A day where families get together to honor the patriarchs in their family with gifts and praise. For fatherless children like myself—it’s a reminder of a loud absence that we try to quiet or ignore despite the years of emptiness.
When I was younger, I would always get chocked up when I’d see a father interact with their child at the playground. To be honest. I still do. When I see a dad chase their child around the playground or push them on the swing, or when I see them carry their children on their shoulders at an amusement park, tears sting my eyes. I get that lump in my throat.
Moments like these I was only privy to witness but never experience for myself. These tender moments are a reminder that someone, the someone who helped create me…
That someone did not want me.
It’s an interesting feeling, being happy for the person who can enjoy that moment. Hoping that they understand the beauty behind those everyday subtleties that fill up their “normal” yet being plagued by the painful absence in my own home and heart.
This absence then shapes a piece of our identity. The issues we encounter, the choices we make or don’t make. The relationships we build or tear down. This absence is a shadow we try not to pay attention to but follows us everywhere.
When I was 3, I remember going with my mom to the city in Buenos Aires. She helped my great aunt whom we call Tia Lopez take care of an older gentleman named Simon from time to time. Señor Simon had an old school white and gold rotary phone. You know, the kind of phone where you had to stick your finger in and turn the circular keypad to dial a number?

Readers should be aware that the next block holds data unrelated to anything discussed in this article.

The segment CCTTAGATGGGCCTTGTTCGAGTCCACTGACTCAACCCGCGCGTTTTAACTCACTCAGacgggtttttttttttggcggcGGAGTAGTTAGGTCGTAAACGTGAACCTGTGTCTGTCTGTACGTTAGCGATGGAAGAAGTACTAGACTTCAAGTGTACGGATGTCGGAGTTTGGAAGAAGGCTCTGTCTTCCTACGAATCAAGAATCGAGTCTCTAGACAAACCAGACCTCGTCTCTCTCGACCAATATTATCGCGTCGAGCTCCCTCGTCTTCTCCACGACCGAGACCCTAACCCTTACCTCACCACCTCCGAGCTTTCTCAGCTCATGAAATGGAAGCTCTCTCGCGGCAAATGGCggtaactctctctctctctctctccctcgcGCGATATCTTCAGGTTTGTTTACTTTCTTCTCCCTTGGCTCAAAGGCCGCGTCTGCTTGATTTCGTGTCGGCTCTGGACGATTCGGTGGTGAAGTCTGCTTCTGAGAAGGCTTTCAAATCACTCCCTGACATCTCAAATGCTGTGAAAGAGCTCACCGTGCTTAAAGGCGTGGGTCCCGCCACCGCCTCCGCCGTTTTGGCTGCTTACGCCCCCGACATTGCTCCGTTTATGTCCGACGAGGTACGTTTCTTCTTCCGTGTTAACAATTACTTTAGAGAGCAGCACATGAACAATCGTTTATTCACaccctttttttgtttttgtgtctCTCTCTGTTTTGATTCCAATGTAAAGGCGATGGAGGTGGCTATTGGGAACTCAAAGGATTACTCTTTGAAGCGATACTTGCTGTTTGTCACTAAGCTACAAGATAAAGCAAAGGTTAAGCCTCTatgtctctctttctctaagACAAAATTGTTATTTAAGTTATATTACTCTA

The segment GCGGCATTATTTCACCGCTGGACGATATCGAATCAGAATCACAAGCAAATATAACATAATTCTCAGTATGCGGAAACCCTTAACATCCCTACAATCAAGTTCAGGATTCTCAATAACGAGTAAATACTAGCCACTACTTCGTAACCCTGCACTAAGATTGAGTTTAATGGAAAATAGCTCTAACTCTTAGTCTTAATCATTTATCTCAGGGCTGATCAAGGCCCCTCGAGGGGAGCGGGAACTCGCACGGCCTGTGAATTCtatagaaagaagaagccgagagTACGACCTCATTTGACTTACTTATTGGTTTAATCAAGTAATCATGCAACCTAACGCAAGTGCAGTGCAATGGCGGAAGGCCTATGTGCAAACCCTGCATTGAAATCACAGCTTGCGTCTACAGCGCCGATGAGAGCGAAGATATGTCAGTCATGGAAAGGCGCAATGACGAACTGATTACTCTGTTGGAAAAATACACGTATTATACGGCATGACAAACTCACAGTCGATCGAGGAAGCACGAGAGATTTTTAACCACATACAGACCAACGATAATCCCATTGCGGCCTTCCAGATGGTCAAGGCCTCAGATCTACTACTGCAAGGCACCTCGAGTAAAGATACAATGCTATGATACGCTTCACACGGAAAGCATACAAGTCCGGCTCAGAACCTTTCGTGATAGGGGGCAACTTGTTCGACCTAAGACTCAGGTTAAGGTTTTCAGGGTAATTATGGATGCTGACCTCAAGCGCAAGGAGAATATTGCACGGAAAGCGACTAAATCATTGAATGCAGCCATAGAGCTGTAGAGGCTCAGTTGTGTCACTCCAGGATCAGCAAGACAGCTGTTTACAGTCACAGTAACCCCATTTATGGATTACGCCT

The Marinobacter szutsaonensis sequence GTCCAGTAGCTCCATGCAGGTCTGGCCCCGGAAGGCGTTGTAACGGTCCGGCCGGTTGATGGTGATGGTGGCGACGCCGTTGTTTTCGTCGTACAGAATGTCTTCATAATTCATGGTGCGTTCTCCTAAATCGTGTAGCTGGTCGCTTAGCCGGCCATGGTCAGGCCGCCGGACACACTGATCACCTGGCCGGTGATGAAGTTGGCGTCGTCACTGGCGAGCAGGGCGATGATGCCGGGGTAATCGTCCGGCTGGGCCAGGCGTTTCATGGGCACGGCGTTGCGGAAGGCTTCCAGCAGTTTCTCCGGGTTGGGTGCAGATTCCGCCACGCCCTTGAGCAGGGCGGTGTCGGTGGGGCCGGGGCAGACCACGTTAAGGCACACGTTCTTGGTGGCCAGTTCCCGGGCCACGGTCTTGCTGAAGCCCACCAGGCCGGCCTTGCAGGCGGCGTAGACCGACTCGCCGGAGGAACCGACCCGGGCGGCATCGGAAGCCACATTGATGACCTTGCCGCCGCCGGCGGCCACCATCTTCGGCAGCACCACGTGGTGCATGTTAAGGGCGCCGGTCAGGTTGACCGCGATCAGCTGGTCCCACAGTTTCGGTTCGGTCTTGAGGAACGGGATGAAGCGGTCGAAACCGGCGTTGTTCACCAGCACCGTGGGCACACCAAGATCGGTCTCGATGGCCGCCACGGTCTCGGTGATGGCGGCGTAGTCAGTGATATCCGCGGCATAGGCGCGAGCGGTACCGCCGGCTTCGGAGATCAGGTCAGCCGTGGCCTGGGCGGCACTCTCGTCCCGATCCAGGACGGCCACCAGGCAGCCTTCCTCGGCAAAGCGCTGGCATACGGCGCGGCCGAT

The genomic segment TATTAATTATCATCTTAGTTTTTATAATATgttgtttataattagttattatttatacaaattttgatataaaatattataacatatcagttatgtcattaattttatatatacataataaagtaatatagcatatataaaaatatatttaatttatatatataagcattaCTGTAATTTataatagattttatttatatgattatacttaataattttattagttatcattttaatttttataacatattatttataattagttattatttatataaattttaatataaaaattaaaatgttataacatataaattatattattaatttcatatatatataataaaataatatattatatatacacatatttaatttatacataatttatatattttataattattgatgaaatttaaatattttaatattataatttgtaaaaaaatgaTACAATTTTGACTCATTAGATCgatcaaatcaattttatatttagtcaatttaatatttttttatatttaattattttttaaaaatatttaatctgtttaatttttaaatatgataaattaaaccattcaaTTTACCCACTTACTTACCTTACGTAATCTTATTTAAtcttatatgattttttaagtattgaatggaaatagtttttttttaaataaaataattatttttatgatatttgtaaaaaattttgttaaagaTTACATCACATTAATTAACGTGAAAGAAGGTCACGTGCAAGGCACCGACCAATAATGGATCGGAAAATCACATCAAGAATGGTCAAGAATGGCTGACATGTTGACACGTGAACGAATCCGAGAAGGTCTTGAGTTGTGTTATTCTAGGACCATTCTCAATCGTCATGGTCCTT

When mom would be distracted feeding him, I’d sneak to use his phone, dialing random numbers. I remember the sound it made and the vibration my little fingers felt as the dial rotated.
I dialed random numbers that I hoped matched my father’s phone.
In hopes that he would pick up and I could tell him I was his daughter. In hopes that we could finally meet.
I’d either get caught and scolded at for messing around with Señor Simon’s phone or an operator would tell me that there were insufficient numbers to reach my party.
When I was 4, I was able to walk to school by myself. I remember picturing my father waiting for me with balloons and my favorite chocolates at a specific corner. But every day I’d turn that corner there were no balloons. No sweets. No man I could call father.
When I was 5 I tried to call my grandfather “dad” but my mom yelled at me. She wanted me to be clear that my grandpa was my Nono and not my father. That she was both my mom and my dad.
That day I stopped using the word “dad” or any synonym of that word for that matter. For years it was like any term that resembled the word dad or father transformed into curse words.
If the conversation would arise – I’d call the man whose genetics shape me “sperm donor” because that’s all he really did. Little did I know that those choice of words would also trigger others later on.
When I was 13, I tried looking for him. The internet was up and coming and in the search engine I’d type his name but got nothing.
I tried different variations of his name on social media platforms with no success.
I became bitter.
Why do I have to put all this effort in finding him if he is the adult?
I decided that I didn’t need to look for him anymore. And I didn’t.